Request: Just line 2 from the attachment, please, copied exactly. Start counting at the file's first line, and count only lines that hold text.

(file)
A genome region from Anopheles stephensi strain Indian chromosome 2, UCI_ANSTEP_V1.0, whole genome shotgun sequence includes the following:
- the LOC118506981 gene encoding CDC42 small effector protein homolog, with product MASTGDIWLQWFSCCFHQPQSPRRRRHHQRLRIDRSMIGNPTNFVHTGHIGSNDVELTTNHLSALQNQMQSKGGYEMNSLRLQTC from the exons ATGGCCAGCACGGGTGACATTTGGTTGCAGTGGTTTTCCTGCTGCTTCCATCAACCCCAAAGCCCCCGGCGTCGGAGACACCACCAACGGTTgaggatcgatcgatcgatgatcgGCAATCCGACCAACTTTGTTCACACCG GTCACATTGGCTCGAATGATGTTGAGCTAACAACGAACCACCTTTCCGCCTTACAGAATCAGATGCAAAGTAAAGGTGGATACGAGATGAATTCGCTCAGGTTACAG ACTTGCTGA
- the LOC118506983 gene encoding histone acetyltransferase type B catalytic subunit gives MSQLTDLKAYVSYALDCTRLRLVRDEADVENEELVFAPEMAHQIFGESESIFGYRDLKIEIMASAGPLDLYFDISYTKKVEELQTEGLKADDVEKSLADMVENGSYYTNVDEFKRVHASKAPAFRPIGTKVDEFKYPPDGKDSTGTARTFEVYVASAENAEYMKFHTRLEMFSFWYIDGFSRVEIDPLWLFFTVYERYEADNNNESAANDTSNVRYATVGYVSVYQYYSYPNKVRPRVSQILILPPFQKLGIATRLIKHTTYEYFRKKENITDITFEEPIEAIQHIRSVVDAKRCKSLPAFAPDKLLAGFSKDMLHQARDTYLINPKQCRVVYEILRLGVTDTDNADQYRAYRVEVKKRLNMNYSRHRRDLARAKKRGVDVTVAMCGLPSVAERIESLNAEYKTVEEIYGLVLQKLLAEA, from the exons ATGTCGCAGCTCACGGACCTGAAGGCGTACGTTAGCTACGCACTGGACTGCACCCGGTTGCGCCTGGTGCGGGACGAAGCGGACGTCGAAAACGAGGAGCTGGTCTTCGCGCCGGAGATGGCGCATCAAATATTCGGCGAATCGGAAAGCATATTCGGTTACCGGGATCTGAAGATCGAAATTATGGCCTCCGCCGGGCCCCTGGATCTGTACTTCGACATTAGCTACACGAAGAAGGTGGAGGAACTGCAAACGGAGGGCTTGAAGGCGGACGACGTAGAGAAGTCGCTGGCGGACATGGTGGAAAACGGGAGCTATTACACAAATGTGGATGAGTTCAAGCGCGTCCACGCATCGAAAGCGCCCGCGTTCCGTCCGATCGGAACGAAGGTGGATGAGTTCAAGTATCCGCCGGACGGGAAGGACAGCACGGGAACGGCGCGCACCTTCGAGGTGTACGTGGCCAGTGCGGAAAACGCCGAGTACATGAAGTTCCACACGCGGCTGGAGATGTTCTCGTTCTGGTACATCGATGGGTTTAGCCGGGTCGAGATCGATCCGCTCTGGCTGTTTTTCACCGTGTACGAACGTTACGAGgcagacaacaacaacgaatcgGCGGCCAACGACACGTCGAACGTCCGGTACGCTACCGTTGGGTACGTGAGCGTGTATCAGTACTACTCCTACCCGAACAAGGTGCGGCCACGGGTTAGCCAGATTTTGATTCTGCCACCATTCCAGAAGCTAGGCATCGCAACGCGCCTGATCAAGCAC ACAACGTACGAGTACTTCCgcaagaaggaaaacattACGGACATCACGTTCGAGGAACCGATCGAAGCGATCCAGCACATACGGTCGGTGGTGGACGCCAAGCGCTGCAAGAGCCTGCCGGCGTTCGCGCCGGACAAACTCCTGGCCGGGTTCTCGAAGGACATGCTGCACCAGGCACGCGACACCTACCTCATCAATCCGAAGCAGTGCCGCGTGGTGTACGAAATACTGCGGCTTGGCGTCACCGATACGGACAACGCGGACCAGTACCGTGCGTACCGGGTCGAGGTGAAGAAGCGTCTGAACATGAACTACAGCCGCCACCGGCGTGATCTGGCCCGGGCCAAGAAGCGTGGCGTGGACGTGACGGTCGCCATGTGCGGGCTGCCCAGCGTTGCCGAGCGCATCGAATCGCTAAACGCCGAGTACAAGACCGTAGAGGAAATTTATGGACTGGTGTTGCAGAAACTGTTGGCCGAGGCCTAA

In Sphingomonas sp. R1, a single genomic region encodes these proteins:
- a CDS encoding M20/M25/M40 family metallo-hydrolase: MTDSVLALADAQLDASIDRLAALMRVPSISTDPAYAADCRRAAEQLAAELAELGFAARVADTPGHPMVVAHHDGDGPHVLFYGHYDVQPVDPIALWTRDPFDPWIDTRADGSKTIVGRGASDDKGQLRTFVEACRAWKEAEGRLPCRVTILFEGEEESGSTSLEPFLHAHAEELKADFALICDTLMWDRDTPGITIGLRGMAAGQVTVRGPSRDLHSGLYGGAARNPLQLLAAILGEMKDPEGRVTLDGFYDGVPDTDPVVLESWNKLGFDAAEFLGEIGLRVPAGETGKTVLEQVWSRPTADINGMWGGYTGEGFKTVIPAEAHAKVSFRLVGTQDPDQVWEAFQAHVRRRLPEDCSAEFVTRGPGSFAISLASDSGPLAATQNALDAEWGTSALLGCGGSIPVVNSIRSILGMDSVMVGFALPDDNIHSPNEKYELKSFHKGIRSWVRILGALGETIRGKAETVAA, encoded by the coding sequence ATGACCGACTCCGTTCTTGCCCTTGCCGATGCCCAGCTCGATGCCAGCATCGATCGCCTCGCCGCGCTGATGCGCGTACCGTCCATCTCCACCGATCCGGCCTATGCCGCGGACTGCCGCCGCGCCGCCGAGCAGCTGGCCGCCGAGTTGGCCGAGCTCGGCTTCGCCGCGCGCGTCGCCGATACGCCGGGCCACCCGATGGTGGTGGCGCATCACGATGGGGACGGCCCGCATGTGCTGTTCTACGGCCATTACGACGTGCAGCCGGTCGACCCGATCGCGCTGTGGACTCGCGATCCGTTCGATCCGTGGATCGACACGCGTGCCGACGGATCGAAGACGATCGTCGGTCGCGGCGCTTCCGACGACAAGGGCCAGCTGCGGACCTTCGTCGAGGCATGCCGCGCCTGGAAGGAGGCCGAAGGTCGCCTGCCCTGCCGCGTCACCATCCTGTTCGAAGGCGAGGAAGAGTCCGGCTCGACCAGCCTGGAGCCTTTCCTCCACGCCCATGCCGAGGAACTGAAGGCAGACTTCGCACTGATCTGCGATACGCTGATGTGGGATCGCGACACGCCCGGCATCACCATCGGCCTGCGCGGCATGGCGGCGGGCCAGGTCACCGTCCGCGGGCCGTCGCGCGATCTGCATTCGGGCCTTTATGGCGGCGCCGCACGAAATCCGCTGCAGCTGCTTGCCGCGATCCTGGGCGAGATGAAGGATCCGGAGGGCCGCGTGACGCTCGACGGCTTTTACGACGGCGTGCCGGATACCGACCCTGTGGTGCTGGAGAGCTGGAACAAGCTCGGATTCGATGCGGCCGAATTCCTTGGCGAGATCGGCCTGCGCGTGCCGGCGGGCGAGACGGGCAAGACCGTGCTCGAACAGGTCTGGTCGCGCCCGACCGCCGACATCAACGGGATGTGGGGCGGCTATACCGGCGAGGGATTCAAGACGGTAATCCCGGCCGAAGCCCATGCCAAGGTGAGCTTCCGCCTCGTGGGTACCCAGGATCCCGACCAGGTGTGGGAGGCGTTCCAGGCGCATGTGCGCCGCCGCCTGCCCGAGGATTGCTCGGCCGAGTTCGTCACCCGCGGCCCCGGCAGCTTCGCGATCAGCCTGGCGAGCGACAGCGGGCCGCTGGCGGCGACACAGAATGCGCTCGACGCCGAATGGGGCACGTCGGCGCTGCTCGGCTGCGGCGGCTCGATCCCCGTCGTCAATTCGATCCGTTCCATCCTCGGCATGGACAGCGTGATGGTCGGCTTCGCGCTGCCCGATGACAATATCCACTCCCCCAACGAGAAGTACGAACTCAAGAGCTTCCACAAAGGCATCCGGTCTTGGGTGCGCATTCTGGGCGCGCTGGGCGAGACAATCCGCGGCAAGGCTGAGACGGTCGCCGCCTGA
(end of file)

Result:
- the LOC118506981 gene encoding CDC42 small effector protein homolog, with product MASTGDIWLQWFSCCFHQPQSPRRRRHHQRLRIDRSMIGNPTNFVHTGHIGSNDVELTTNHLSALQNQMQSKGGYEMNSLRLQTC from the exons ATGGCCAGCACGGGTGACATTTGGTTGCAGTGGTTTTCCTGCTGCTTCCATCAACCCCAAAGCCCCCGGCGTCGGAGACACCACCAACGGTTgaggatcgatcgatcgatgatcgGCAATCCGACCAACTTTGTTCACACCG GTCACATTGGCTCGAATGATGTTGAGCTAACAACGAACCACCTTTCCGCCTTACAGAATCAGATGCAAAGTAAAGGTGGATACGAGATGAATTCGCTCAGGTTACAG ACTTGCTGA